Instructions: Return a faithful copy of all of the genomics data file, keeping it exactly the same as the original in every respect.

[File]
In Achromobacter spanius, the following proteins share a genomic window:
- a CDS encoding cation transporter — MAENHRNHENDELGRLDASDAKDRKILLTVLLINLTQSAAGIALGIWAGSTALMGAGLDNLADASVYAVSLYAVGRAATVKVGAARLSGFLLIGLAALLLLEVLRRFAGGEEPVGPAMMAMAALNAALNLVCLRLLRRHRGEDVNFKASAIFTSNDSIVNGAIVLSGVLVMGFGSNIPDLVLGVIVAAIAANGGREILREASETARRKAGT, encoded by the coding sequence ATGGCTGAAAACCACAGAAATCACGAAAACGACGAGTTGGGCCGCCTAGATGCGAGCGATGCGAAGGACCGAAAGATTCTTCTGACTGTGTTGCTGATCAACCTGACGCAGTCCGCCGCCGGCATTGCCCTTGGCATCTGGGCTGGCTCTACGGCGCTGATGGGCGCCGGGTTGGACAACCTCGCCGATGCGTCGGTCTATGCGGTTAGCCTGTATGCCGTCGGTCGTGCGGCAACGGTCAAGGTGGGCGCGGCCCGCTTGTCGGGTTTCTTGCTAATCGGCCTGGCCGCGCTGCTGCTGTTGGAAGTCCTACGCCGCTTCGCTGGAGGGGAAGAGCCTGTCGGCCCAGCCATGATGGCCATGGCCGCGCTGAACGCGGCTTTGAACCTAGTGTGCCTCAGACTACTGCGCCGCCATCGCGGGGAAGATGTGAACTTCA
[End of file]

In Achromobacter spanius, the following proteins share a genomic window:
- a CDS encoding cation transporter — MAENHRNHENDELGRLDASDAKDRKILLTVLLINLTQSAAGIALGIWAGSTALMGAGLDNLADASVYAVSLYAVGRAATVKVGAARLSGFLLIGLAALLLLEVLRRFAGGEEPVGPAMMAMAALNAALNLVCLRLLRRHRGEDVNFKASAIFTSNDSIVNGAIVLSGVLVMGFGSNIPDLVLGVIVAAIAANGGREILREASETARRKAGT, encoded by the coding sequence ATGGCTGAAAACCACAGAAATCACGAAAACGACGAGTTGGGCCGCCTAGATGCGAGCGATGCGAAGGACCGAAAGATTCTTCTGACTGTGTTGCTGATCAACCTGACGCAGTCCGCCGCCGGCATTGCCCTTGGCATCTGGGCTGGCTCTACGGCGCTGATGGGCGCCGGGTTGGACAACCTCGCCGATGCGTCGGTCTATGCGGTTAGCCTGTATGCCGTCGGTCGTGCGGCAACGGTCAAGGTGGGCGCGGCCCGCTTGTCGGGTTTCTTGCTAATCGGCCTGGCCGCGCTGCTGCTGTTGGAAGTCCTACGCCGCTTCGCTGGAGGGGAAGAGCCTGTCGGCCCAGCCATGATGGCCATGGCCGCGCTGAACGCGGCTTTGAACCTAGTGTGCCTCAGACTACTGCGCCGCCATCGCGGGGAAGATGTGAACTTCA